Women have struggled throughout history to break free of certain roles, and as far as they’ve come in this country, there are still issues they are dealing with. Again, look at history. Times have changed, technology has changed, new programs were introduced and, for the most part, women have more freedoms, but in some cases, they are still treated differently than men. Then there are some countries where women don’t have many rights at all and men totally rule everything.

Some rant against “white privilege.” Well, not all white people fall into that category. Many have had hard lives. There are poor whites, discriminated against whites, white people who are jobless, homeless or living in hovels, veterans who can’t get proper help, and more instances.

The real issue is not about color, religion, where we’re from, ancestry, hair styles, mode of dress, or language we speak. It’s about how people are treated! Maybe it’s about hierarchy. Those in power (governments) always believe themselves above everyone else; from better benefits and education, to bigger salaries …

So, what do we need to do to live wholeheartedly? Maybe it’s just about learning to live together, accepting and respecting one another. Bring back some simple guidelines for living well like working hard, kindness, courtesy, sharing, helping neighbors, etc. Maybe it needs for leaders to show more respect for people, to find programs to help and if a program doesn’t work (no matter how good it sounds) take it down and try something different.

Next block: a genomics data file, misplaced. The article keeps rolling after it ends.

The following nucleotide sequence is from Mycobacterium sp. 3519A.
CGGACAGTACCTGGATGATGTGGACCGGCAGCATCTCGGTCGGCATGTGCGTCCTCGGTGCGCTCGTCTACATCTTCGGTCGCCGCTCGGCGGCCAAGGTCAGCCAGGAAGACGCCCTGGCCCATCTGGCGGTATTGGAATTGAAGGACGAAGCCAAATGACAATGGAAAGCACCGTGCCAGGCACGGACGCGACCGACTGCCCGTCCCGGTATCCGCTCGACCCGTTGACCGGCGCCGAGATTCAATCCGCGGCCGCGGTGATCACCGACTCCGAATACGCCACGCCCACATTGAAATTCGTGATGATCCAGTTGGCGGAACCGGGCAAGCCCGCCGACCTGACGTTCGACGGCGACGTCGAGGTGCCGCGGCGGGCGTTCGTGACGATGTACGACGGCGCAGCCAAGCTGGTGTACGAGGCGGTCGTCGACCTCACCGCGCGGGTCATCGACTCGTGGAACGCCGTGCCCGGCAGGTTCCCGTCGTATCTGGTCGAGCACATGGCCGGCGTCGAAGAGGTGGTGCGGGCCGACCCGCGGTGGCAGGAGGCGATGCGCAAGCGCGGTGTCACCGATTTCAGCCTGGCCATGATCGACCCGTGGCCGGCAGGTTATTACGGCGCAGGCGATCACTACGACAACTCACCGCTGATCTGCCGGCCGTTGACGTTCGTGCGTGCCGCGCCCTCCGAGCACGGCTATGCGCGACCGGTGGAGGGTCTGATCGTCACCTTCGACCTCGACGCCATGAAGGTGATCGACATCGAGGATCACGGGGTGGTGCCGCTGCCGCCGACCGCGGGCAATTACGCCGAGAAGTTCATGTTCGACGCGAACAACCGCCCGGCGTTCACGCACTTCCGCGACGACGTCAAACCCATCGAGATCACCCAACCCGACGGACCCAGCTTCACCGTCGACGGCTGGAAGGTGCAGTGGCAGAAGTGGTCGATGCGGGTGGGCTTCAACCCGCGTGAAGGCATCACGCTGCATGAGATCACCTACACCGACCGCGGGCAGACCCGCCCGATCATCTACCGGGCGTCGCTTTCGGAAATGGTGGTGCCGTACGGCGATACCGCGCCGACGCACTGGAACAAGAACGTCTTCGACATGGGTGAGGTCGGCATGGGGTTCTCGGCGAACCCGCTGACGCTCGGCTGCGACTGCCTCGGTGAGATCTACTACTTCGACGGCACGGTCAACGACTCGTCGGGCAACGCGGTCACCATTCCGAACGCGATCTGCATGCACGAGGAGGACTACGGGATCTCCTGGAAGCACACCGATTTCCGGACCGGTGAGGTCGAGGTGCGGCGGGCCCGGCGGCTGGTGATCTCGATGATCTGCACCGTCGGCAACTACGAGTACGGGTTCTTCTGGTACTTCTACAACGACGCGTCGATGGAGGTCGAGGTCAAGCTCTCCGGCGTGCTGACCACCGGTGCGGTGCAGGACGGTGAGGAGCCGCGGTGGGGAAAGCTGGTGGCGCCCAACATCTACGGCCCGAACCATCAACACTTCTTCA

No, it’s not a perfect world, and because of human nature, there are those who will always be on that “other” side of goodness. As a writer, I’m more aware of words. These days I’m particular on who and what I listen to. I watch people’s actions before I believe what they say. I look for a deep-hearted goodness in others … and work at promoting that more in myself.

I may not leave my house often these days, but when I do, I always try to say a few kind words to people I meet, give a compliment, say something light-hearted about the weather. I also take time to thank delivery people, store clerks, waiters, etc. If they have a story, I’ll listen. These little things don’t take much effort, but they can help others feel better and it gives me a feeling of accomplishment, that I’ve lived a whole-hearted day.